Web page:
Another (very) interesting figure from Coventry is Lorenzo Dow — one of the most famous and captivating itinerant preachers of early America: “Because the churches were closed to him, Lorenzo Dow preached in town halls, farmers’ barns, and even in open fields. He would preach anyplace where he could assemble a crowd. He preached to Methodists, Baptists, Quakers, Catholics, and atheists alike. He liked to appear unexpectedly at public events, announcing in a loud voice that exactly one year from today, Lorenzo Dow would preach on this spot. He never disappointed his audiences; he always appeared exactly 365 days later at the appointed place, usually met by huge crowds. Dow’s public speaking mannerisms were like nothing ever seen before among the typically conservative church goers of the time. He shouted, he screamed, he cried, he begged, he flattered, he insulted, he challenged people and their beliefs. He told stories and made jokes. It is recorded that Lorenzo Dow often preached before open-air assemblies of 10,000 people or more and held the audiences spellbound. Lorenzo Dow was personally unkempt. He did not practice personal hygiene and his long hair and beard were described as “never having met a comb.” He usually owned one set of clothes: those that were on his back. When those clothes became so badly worn and full of holes that they were no longer capable of covering him, some person in the audience usually would donate a replacement. The donated clothes often were not the correct size for his skinny body. When he traveled, he carried no luggage other than a box of Bibles to be given away. Throughout most of his life, what little money he ever collected was either given away to the poor or used to purchase Bibles. In his later years, he did accumulate a bit of money from the sales of his autobiography and religious writings. His singularities of manner and of dress excited prejudices against him, and counteracted the effect of his eloquence. Nevertheless he is said to have preached to more persons than any man of his time. Below is a portrayal of Dow preaching:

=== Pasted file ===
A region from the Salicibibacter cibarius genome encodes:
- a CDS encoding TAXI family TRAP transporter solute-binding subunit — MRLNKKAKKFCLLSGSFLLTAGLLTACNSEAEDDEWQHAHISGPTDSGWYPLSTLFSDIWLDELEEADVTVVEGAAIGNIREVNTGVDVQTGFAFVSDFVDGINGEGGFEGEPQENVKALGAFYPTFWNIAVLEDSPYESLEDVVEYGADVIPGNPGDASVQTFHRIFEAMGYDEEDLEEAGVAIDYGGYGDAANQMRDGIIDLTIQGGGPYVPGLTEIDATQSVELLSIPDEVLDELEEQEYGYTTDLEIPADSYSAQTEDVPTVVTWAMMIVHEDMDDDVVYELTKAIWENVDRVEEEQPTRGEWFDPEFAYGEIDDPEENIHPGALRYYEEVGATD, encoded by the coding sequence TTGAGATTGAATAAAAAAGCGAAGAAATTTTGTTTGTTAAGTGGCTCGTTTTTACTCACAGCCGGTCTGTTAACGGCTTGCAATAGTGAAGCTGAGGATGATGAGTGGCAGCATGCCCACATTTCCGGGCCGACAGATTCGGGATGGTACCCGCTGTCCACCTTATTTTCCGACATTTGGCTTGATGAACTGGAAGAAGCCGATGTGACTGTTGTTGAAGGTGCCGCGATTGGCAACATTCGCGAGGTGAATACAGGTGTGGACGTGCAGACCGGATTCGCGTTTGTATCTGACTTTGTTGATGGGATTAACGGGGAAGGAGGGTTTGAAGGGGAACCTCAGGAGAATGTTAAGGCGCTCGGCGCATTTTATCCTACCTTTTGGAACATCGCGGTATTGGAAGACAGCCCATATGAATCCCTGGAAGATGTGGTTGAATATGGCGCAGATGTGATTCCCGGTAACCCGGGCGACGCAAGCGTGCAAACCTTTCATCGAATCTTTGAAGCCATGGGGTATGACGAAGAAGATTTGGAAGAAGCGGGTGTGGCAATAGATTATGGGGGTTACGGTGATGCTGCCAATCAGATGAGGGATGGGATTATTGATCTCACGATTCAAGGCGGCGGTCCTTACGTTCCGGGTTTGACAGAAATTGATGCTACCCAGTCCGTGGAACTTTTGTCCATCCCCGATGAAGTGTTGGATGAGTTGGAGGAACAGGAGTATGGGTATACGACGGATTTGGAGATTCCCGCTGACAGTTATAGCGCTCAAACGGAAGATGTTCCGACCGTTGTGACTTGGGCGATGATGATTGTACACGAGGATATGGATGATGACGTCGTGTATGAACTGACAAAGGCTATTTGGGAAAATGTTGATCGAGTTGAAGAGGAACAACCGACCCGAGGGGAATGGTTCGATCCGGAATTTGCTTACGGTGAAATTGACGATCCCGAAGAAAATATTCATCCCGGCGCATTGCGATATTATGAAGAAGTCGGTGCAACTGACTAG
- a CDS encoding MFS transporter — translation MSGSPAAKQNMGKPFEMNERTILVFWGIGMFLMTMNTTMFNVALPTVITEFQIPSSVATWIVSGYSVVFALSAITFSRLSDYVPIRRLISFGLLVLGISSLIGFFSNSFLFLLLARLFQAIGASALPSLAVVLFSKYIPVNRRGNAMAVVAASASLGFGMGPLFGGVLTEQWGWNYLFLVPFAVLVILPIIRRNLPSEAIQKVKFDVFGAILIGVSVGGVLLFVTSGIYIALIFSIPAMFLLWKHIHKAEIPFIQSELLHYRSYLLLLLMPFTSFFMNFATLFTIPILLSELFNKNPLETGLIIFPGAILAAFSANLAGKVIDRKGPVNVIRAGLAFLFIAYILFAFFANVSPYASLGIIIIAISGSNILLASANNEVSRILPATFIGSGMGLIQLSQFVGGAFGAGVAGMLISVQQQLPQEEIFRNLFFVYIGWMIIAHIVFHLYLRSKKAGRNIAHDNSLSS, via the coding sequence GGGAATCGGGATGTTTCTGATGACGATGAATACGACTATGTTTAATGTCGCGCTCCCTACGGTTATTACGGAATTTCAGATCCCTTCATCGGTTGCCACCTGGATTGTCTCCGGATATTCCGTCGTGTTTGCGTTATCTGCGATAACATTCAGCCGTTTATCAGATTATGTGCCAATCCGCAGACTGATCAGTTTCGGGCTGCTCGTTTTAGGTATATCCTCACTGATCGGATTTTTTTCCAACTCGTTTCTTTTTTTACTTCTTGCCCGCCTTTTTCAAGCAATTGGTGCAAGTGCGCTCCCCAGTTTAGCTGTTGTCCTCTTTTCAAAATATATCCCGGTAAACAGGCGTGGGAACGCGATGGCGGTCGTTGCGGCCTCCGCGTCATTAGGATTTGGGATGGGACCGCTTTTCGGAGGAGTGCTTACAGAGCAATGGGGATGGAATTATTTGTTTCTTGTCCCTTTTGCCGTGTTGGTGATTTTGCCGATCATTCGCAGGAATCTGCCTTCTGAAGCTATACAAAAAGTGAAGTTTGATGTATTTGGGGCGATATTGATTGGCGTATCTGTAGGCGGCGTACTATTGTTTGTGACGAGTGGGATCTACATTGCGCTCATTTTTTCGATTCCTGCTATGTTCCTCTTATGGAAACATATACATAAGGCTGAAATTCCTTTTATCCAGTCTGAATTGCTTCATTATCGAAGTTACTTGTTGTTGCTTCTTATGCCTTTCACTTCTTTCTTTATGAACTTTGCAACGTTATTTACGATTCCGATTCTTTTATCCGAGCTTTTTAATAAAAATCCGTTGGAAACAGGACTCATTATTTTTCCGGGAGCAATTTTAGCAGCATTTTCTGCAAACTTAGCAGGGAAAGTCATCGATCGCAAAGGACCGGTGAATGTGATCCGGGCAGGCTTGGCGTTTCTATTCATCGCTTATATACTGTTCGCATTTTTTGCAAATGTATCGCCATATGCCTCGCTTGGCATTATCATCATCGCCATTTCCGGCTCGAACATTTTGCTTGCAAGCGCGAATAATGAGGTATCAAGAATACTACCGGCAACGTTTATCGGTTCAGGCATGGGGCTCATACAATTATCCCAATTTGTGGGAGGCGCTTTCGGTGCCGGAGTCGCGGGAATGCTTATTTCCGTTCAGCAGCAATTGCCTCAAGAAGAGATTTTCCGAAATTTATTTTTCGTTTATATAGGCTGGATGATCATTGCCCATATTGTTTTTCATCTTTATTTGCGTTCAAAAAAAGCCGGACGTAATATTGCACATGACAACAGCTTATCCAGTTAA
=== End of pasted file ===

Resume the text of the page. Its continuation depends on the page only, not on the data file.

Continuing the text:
Anyway, back to the Joseph Lyman House . . . an artifact of the time period when these figures lived in Coventry, which is very cool. The evolution of the Lyman House is a little tricky. The owners know that the rear ell was a separate building that was joined to the main house (evidence was found when re-shingling the house). So the original section is a two-over-two, which they found interesting because there is no large cooking fireplace in this section. However, the woodwork in the west side of the house, while still being Georgian, is likely later, and features a “cove moulding” in the summer beam and perimeter beams rather than the “thumbnail-style” detail on the east side of the house. Also, the hearth stone on the west side of the house is not centered on the fireplace and is larger then necessary for the size of the firebox. So the owners speculate that this room had a larger fireplace at one time, and was changed perhaps when Dr. Waldo bought the property. Perhaps he then added the ell and the cook fireplace with the back bake oven. Whatever the dates of the various portions of the house, it has, over the years, evolved into a building with a remarkable interior. Check out the pics!:
There are 3 outbuildings all relatively new, the barn has an insulated heated room and one car garage with storage on the second floor as well as the saltboxed rear. A garden shed and small one room building grace the rear yard. There are 10 apple trees on the property as well. Recent work in the last 2 years includes repair to the east summer beam, new siding, new heating and central air, a new kitchen with soapstone countertops and sink that opens to the Keeping Room and a built-in office/library. The rear patio has had new stones installed.
The house, located at 2275 Boston Turnpike, offers 2,274 sqft of living space, 3 BRs, 2 baths, and sits on 1.36 acres. The house is offered at $299,000. For more information, check out the Realtor.com page here.